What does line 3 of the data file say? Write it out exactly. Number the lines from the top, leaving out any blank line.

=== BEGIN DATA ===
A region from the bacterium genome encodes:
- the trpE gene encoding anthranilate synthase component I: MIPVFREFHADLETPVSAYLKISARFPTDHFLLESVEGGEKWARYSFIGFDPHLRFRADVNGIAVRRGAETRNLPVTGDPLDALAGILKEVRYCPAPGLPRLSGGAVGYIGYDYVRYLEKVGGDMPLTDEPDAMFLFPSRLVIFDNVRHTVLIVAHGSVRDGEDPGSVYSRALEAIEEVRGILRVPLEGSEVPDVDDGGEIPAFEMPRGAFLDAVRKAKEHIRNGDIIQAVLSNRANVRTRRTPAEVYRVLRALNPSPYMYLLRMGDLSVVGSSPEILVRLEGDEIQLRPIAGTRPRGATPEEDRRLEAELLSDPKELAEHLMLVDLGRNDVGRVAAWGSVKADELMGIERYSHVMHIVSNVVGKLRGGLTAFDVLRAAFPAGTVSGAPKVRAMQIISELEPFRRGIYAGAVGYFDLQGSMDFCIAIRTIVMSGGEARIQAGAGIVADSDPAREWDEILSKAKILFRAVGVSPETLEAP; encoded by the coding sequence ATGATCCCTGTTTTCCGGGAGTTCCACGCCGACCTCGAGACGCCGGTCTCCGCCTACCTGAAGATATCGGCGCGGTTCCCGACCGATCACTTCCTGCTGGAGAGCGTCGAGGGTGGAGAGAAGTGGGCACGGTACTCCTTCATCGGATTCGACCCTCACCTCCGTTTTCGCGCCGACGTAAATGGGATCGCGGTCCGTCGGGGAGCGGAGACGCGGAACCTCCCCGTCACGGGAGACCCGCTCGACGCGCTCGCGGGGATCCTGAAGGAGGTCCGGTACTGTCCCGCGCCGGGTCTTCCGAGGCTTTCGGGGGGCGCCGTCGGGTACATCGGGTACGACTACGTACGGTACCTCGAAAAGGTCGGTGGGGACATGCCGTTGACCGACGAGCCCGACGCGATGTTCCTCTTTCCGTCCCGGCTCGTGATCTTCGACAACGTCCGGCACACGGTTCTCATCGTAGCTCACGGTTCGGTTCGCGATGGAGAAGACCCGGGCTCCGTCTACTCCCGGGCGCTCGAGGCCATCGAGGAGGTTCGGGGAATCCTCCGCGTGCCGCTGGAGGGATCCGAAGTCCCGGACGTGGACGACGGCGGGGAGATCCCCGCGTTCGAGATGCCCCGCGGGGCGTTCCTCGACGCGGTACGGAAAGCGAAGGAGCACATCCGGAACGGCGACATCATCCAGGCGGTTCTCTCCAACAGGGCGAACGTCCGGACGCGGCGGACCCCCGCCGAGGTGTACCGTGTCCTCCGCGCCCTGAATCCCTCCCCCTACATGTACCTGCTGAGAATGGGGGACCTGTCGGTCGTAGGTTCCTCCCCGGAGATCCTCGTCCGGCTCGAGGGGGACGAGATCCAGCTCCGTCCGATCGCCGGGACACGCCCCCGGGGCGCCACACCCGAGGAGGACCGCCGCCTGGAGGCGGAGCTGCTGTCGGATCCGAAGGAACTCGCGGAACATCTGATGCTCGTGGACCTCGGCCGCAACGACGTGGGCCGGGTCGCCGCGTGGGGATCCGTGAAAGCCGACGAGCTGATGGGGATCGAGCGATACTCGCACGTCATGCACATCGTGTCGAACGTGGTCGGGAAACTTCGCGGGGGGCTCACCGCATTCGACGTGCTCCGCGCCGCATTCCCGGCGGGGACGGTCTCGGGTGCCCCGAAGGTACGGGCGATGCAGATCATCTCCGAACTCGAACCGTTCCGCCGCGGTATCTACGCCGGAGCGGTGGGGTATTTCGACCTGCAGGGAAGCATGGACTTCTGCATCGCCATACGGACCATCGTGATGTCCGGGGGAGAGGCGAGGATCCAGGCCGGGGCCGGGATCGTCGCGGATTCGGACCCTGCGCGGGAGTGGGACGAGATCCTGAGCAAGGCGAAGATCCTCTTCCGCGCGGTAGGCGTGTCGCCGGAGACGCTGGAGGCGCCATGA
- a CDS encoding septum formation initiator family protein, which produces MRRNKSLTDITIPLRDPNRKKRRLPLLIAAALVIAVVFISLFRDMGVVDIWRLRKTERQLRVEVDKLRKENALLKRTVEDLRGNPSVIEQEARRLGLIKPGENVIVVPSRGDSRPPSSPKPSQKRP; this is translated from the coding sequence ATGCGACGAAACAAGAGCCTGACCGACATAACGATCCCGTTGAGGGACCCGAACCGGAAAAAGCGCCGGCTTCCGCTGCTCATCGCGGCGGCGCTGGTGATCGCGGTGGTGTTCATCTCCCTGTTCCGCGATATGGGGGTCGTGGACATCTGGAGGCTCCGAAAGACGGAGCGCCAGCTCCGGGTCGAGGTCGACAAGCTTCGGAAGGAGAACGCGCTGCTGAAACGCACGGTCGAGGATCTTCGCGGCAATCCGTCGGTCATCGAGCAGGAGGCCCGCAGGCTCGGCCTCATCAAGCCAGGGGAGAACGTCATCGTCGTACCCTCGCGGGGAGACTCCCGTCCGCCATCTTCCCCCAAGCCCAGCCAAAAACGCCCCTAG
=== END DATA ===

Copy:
- a CDS encoding septum formation initiator family protein, which produces MRRNKSLTDITIPLRDPNRKKRRLPLLIAAALVIAVVFISLFRDMGVVDIWRLRKTERQLRVEVDKLRKENALLKRTVEDLRGNPSVIEQEARRLGLIKPGENVIVVPSRGDSRPPSSPKPSQKRP; this is translated from the coding sequence ATGCGACGAAACAAGAGCCTGACCGACATAACGATCCCGTTGAGGGACCCGAACCGGAAAAAGCGCCGGCTTCCGCTGCTCATCGCGGCGGCGCTGGTGATCGCGGTGGTGTTCATCTCCCTGTTCCGCGATATGGGGGTCGTGGACATCTGGAGGCTCCGAAAGACGGAGCGCCAGCTCCGGGTCGAGGTCGACAAGCTTCGGAAGGAGAACGCGCTGCTGAAACGCACGGTCGAGGATCTTCGCGGCAATCCGTCGGTCATCGAGCAGGAGGCCCGCAGGCTCGGCCTCATCAAGCCAGGGGAGAACGTCATCGTCGTACCCTCGCGGGGAGACTCCCGTCCGCCATCTTCCCCCAAGCCCAGCCAAAAACGCCCCTAG